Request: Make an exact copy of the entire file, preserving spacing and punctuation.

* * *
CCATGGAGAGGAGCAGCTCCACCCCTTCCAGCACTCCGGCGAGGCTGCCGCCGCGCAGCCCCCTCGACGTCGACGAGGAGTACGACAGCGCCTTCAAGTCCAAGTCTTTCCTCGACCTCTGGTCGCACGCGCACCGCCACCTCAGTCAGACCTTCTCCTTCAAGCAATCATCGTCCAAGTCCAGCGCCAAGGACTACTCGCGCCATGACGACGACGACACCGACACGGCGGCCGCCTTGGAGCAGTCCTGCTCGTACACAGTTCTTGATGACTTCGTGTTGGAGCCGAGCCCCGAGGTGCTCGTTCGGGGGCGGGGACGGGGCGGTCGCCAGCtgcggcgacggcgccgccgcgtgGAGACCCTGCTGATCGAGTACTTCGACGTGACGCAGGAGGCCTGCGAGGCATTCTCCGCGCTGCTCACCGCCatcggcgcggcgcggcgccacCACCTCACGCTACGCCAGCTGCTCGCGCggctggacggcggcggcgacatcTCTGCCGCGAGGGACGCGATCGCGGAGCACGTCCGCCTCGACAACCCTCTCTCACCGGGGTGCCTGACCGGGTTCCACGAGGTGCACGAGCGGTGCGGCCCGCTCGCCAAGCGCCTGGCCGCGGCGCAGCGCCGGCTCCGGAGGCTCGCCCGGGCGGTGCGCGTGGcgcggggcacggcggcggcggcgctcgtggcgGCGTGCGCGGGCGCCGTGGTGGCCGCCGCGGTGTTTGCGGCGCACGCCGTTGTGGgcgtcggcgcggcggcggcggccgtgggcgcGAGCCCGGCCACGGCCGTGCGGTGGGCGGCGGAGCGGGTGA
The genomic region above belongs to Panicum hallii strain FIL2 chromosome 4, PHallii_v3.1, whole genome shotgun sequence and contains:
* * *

CCATGGAGAGGAGCAGCTCCACCCCTTCCAGCACTCCGGCGAGGCTGCCGCCGCGCAGCCCCCTCGACGTCGACGAGGAGTACGACAGCGCCTTCAAGTCCAAGTCTTTCCTCGACCTCTGGTCGCACGCGCACCGCCACCTCAGTCAGACCTTCTCCTTCAAGCAATCATCGTCCAAGTCCAGCGCCAAGGACTACTCGCGCCATGACGACGACGACACCGACACGGCGGCCGCCTTGGAGCAGTCCTGCTCGTACACAGTTCTTGATGACTTCGTGTTGGAGCCGAGCCCCGAGGTGCTCGTTCGGGGGCGGGGACGGGGCGGTCGCCAGCtgcggcgacggcgccgccgcgtgGAGACCCTGCTGATCGAGTACTTCGACGTGACGCAGGAGGCCTGCGAGGCATTCTCCGCGCTGCTCACCGCCatcggcgcggcgcggcgccacCACCTCACGCTACGCCAGCTGCTCGCGCggctggacggcggcggcgacatcTCTGCCGCGAGGGACGCGATCGCGGAGCACGTCCGCCTCGACAACCCTCTCTCACCGGGGTGCCTGACCGGGTTCCACGAGGTGCACGAGCGGTGCGGCCCGCTCGCCAAGCGCCTGGCCGCGGCGCAGCGCCGGCTCCGGAGGCTCGCCCGGGCGGTGCGCGTGGcgcggggcacggcggcggcggcgctcgtggcgGCGTGCGCGGGCGCCGTGGTGGCCGCCGCGGTGTTTGCGGCGCACGCCGTTGTGGgcgtcggcgcggcggcggcggccgtgggcgcGAGCCCGGCCACGGCCGTGCGGTGGGCGGCGGAGCGGGTGA
The genomic region above belongs to Panicum hallii strain FIL2 chromosome 4, PHallii_v3.1, whole genome shotgun sequence and contains: